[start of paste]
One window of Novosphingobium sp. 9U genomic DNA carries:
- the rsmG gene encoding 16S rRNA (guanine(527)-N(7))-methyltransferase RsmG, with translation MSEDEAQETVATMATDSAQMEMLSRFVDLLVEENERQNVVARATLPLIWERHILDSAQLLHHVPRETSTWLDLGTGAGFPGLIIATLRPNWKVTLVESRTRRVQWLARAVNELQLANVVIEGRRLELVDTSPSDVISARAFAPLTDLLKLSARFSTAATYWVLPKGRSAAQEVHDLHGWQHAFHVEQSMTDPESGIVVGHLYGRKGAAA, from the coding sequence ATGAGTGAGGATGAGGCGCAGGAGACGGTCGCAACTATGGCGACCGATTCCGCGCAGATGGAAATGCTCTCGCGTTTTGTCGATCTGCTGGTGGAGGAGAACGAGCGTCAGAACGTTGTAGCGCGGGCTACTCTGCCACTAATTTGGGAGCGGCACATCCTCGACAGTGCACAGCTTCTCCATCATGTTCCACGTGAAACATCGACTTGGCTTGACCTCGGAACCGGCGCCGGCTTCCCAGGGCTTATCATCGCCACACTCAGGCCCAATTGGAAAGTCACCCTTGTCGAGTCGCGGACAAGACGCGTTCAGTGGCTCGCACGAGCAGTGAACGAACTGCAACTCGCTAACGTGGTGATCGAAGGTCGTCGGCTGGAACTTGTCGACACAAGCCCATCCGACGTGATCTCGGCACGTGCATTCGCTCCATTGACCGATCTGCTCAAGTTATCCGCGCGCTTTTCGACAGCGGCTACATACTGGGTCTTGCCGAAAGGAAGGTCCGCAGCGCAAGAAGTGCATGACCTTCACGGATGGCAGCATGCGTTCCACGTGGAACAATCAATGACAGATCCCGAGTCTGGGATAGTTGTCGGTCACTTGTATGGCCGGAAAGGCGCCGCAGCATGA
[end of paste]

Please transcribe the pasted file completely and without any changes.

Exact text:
One window of Novosphingobium sp. 9U genomic DNA carries:
- the rsmG gene encoding 16S rRNA (guanine(527)-N(7))-methyltransferase RsmG, with translation MSEDEAQETVATMATDSAQMEMLSRFVDLLVEENERQNVVARATLPLIWERHILDSAQLLHHVPRETSTWLDLGTGAGFPGLIIATLRPNWKVTLVESRTRRVQWLARAVNELQLANVVIEGRRLELVDTSPSDVISARAFAPLTDLLKLSARFSTAATYWVLPKGRSAAQEVHDLHGWQHAFHVEQSMTDPESGIVVGHLYGRKGAAA, from the coding sequence ATGAGTGAGGATGAGGCGCAGGAGACGGTCGCAACTATGGCGACCGATTCCGCGCAGATGGAAATGCTCTCGCGTTTTGTCGATCTGCTGGTGGAGGAGAACGAGCGTCAGAACGTTGTAGCGCGGGCTACTCTGCCACTAATTTGGGAGCGGCACATCCTCGACAGTGCACAGCTTCTCCATCATGTTCCACGTGAAACATCGACTTGGCTTGACCTCGGAACCGGCGCCGGCTTCCCAGGGCTTATCATCGCCACACTCAGGCCCAATTGGAAAGTCACCCTTGTCGAGTCGCGGACAAGACGCGTTCAGTGGCTCGCACGAGCAGTGAACGAACTGCAACTCGCTAACGTGGTGATCGAAGGTCGTCGGCTGGAACTTGTCGACACAAGCCCATCCGACGTGATCTCGGCACGTGCATTCGCTCCATTGACCGATCTGCTCAAGTTATCCGCGCGCTTTTCGACAGCGGCTACATACTGGGTCTTGCCGAAAGGAAGGTCCGCAGCGCAAGAAGTGCATGACCTTCACGGATGGCAGCATGCGTTCCACGTGGAACAATCAATGACAGATCCCGAGTCTGGGATAGTTGTCGGTCACTTGTATGGCCGGAAAGGCGCCGCAGCATGA